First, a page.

Husband put a tracking device on my car

posted 1 year ago in Emotional
Post # 3
Member
5891 posts
Bee Keeper
  • Wedding: January 2017

This is very sad. He is obviously still struggling. When did he start tracking you today? Right when you left the house? He needs therapy. Sorry you’re going through this, esp while pregnant. 

Post # 5
Member
2204 posts
Buzzing bee
  • Wedding: August 2018

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anonbeerant678 :  ahh hell no. I’d be absolutely livid if my husband did this to me! 

The issue here is not that your pregnancy cravings took you to get a biscuit and you felt silly telling him that, the issue is that your husband clearly doesn’t trust you and hasn’t for awhile now.

I’m glad you made a counseling appointment. Until then, I suggest you both give each other the respectful space you need during this time. I’m sorry you’re going through this bee.

Post # 6
Member
2919 posts
Sugar bee

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anonbeerant678 :  I’m really sorry Bee. Ordinarily, I would completely call this a breach of trust and say everything is uncalled for. However, my husband served in the military and so did almost all of my exes. My sister’s fiancé is ex military too. It’s hard to understand from someone on the outside looking in, but a LOT people who have served have issues. I think a lot hide them well but they go through so much in such short periods of time with little to no outlet to decompress (lack of counseling/debriefing in my opinion). They either have some form of addiction, PTSD, coping mechanisms that aren’t healthy, detachment, etc. 

Ordinarily I would say that your husband acting paranoid is an excuse to be controlling but in this case it sounds like he has some severe issues that he needs to work through. I really think he needs individual therapy and it would probably help for you two to get marriage counseling as well.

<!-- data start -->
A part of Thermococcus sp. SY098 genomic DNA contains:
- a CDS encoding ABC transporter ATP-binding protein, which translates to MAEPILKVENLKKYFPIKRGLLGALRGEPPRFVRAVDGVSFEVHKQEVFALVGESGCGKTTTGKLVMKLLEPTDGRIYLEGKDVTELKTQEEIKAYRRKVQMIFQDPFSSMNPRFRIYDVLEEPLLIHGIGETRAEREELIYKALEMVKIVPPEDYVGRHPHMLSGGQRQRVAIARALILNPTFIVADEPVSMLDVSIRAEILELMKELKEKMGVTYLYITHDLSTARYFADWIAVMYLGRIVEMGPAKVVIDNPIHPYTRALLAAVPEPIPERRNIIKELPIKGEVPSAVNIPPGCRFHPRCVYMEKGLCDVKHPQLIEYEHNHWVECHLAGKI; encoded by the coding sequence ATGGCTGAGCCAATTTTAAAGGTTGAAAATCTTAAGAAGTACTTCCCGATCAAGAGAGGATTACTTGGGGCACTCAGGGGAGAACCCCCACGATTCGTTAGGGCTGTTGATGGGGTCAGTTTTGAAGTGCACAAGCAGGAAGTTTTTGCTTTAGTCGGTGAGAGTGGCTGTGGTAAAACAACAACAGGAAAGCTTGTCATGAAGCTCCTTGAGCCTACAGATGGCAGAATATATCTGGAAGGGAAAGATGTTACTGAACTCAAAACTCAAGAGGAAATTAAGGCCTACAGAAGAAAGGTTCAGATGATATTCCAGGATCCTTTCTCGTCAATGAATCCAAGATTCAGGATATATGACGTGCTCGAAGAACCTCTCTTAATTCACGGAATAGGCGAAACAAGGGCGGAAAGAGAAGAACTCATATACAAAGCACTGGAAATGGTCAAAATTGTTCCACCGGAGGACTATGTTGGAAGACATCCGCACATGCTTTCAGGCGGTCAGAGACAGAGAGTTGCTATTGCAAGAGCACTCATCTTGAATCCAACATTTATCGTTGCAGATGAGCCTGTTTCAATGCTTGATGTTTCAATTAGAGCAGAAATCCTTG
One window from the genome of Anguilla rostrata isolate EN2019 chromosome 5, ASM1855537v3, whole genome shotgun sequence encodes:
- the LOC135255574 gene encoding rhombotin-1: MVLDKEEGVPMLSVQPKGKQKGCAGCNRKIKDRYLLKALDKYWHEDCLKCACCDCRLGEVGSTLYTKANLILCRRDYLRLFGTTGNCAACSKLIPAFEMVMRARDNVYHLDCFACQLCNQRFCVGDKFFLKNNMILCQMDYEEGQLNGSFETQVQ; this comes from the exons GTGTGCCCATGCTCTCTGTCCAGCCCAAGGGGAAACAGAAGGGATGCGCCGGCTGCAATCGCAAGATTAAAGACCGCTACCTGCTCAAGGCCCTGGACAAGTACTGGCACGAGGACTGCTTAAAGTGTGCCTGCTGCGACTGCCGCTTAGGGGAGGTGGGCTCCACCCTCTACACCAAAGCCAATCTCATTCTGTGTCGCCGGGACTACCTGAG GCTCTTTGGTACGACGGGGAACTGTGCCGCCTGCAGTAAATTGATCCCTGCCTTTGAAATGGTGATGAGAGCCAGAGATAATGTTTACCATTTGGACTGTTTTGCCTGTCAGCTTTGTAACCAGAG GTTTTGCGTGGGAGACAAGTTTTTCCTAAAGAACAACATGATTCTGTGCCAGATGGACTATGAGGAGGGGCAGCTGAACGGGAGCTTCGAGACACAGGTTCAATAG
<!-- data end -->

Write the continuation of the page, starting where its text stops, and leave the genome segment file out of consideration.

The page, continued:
Post # 9
Member
117 posts
Blushing bee

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sarathemermaid :  100% this!!

While it isn’t an excuse for his behavior, your husband’s situation and past has to be looked at and addressed differently than a non-military guy. He needs to see someone who can help him work through his PTSD and combat related anxiety. 

Usually I’d say heck no but I truly think this is different and only a professional counselor can help him/you guys work through this. 

Post # 10
Member
559 posts
Busy bee

For his part, I’m going to bet he didn’t tell you about the tracker because he felt a bit silly or paranoid and wanted to seem to you like he was doing better with his paranoia and PTSD than he really is. He probably thought you would be fine sharing your information with him since you wanted the app earlier. He shouldn’t have hidden it from you and more counseling for him is certainly warranted. No one should have to go through life so afraid all the time, but that’s a loooong road he’s on– if he is ever able to feel normal again. Deployments change people forever, which sucks. 

For your part, you know you have a partner with mental health issues who is paranoid and worried constantly for your safety, yet you lied about your whereabouts to him. That’s going to be one more nagging thing stuck in the back of his brain. Why? Because you felt silly? Neither your action nor his on its own is a big thing; the problem is that you two have both hidden things from each other which made it an issue.